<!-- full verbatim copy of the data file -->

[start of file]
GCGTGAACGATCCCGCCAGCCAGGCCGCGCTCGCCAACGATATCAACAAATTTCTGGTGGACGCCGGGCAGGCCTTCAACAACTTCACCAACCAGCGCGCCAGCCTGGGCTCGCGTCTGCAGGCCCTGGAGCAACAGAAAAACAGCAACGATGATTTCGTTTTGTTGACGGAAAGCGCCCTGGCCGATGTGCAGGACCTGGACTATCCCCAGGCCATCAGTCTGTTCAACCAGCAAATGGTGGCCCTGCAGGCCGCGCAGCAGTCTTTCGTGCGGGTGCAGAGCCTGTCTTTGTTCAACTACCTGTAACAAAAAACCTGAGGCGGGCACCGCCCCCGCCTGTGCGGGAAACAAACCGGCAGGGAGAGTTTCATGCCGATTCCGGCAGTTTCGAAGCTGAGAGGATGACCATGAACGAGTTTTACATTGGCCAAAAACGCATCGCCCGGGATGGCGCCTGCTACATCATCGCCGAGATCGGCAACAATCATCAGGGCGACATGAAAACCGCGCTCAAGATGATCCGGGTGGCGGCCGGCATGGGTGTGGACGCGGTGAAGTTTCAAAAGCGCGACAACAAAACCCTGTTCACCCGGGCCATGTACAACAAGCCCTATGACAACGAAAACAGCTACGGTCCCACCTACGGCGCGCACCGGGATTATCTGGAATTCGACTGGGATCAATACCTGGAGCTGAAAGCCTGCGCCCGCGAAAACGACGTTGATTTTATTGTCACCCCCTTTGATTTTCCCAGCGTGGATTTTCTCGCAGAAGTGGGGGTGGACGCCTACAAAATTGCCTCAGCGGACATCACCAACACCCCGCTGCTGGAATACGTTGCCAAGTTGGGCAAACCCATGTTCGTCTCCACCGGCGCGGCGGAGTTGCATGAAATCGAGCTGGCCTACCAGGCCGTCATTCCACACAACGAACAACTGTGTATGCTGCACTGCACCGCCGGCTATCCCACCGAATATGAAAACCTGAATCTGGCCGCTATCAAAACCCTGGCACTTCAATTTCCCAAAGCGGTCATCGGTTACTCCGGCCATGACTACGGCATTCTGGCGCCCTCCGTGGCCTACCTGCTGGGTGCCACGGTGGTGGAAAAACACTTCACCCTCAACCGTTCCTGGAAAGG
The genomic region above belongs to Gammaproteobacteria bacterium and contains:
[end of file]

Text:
GCGTGAACGATCCCGCCAGCCAGGCCGCGCTCGCCAACGATATCAACAAATTTCTGGTGGACGCCGGGCAGGCCTTCAACAACTTCACCAACCAGCGCGCCAGCCTGGGCTCGCGTCTGCAGGCCCTGGAGCAACAGAAAAACAGCAACGATGATTTCGTTTTGTTGACGGAAAGCGCCCTGGCCGATGTGCAGGACCTGGACTATCCCCAGGCCATCAGTCTGTTCAACCAGCAAATGGTGGCCCTGCAGGCCGCGCAGCAGTCTTTCGTGCGGGTGCAGAGCCTGTCTTTGTTCAACTACCTGTAACAAAAAACCTGAGGCGGGCACCGCCCCCGCCTGTGCGGGAAACAAACCGGCAGGGAGAGTTTCATGCCGATTCCGGCAGTTTCGAAGCTGAGAGGATGACCATGAACGAGTTTTACATTGGCCAAAAACGCATCGCCCGGGATGGCGCCTGCTACATCATCGCCGAGATCGGCAACAATCATCAGGGCGACATGAAAACCGCGCTCAAGATGATCCGGGTGGCGGCCGGCATGGGTGTGGACGCGGTGAAGTTTCAAAAGCGCGACAACAAAACCCTGTTCACCCGGGCCATGTACAACAAGCCCTATGACAACGAAAACAGCTACGGTCCCACCTACGGCGCGCACCGGGATTATCTGGAATTCGACTGGGATCAATACCTGGAGCTGAAAGCCTGCGCCCGCGAAAACGACGTTGATTTTATTGTCACCCCCTTTGATTTTCCCAGCGTGGATTTTCTCGCAGAAGTGGGGGTGGACGCCTACAAAATTGCCTCAGCGGACATCACCAACACCCCGCTGCTGGAATACGTTGCCAAGTTGGGCAAACCCATGTTCGTCTCCACCGGCGCGGCGGAGTTGCATGAAATCGAGCTGGCCTACCAGGCCGTCATTCCACACAACGAACAACTGTGTATGCTGCACTGCACCGCCGGCTATCCCACCGAATATGAAAACCTGAATCTGGCCGCTATCAAAACCCTGGCACTTCAATTTCCCAAAGCGGTCATCGGTTACTCCGGCCATGACTACGGCATTCTGGCGCCCTCCGTGGCCTACCTGCTGGGTGCCACGGTGGTGGAAAAACACTTCACCCTCAACCGTTCCTGGAAAGG
The genomic region above belongs to Gammaproteobacteria bacterium and contains: